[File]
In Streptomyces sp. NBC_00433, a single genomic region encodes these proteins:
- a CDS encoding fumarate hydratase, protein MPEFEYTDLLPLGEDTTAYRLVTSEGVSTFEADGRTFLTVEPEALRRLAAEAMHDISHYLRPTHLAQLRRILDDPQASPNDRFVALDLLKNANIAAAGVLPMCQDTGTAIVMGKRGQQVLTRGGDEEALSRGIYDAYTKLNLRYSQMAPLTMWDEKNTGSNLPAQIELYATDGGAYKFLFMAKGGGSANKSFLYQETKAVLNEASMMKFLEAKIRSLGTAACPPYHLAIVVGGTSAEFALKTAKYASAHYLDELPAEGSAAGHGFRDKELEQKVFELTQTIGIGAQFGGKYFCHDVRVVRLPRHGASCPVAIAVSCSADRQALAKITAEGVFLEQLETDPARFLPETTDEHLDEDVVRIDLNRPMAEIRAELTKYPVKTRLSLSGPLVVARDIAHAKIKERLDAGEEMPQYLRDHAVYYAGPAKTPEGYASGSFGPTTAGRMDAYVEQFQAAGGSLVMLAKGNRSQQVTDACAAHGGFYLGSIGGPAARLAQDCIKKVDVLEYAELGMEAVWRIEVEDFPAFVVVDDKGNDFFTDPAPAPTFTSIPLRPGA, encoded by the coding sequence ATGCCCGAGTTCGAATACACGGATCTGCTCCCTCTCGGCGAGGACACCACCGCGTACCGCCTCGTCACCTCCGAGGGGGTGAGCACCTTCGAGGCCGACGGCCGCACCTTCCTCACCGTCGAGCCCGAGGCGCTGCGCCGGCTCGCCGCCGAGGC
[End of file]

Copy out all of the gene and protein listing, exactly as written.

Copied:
In Streptomyces sp. NBC_00433, a single genomic region encodes these proteins:
- a CDS encoding fumarate hydratase, protein MPEFEYTDLLPLGEDTTAYRLVTSEGVSTFEADGRTFLTVEPEALRRLAAEAMHDISHYLRPTHLAQLRRILDDPQASPNDRFVALDLLKNANIAAAGVLPMCQDTGTAIVMGKRGQQVLTRGGDEEALSRGIYDAYTKLNLRYSQMAPLTMWDEKNTGSNLPAQIELYATDGGAYKFLFMAKGGGSANKSFLYQETKAVLNEASMMKFLEAKIRSLGTAACPPYHLAIVVGGTSAEFALKTAKYASAHYLDELPAEGSAAGHGFRDKELEQKVFELTQTIGIGAQFGGKYFCHDVRVVRLPRHGASCPVAIAVSCSADRQALAKITAEGVFLEQLETDPARFLPETTDEHLDEDVVRIDLNRPMAEIRAELTKYPVKTRLSLSGPLVVARDIAHAKIKERLDAGEEMPQYLRDHAVYYAGPAKTPEGYASGSFGPTTAGRMDAYVEQFQAAGGSLVMLAKGNRSQQVTDACAAHGGFYLGSIGGPAARLAQDCIKKVDVLEYAELGMEAVWRIEVEDFPAFVVVDDKGNDFFTDPAPAPTFTSIPLRPGA, encoded by the coding sequence ATGCCCGAGTTCGAATACACGGATCTGCTCCCTCTCGGCGAGGACACCACCGCGTACCGCCTCGTCACCTCCGAGGGGGTGAGCACCTTCGAGGCCGACGGCCGCACCTTCCTCACCGTCGAGCCCGAGGCGCTGCGCCGGCTCGCCGCCGAGGC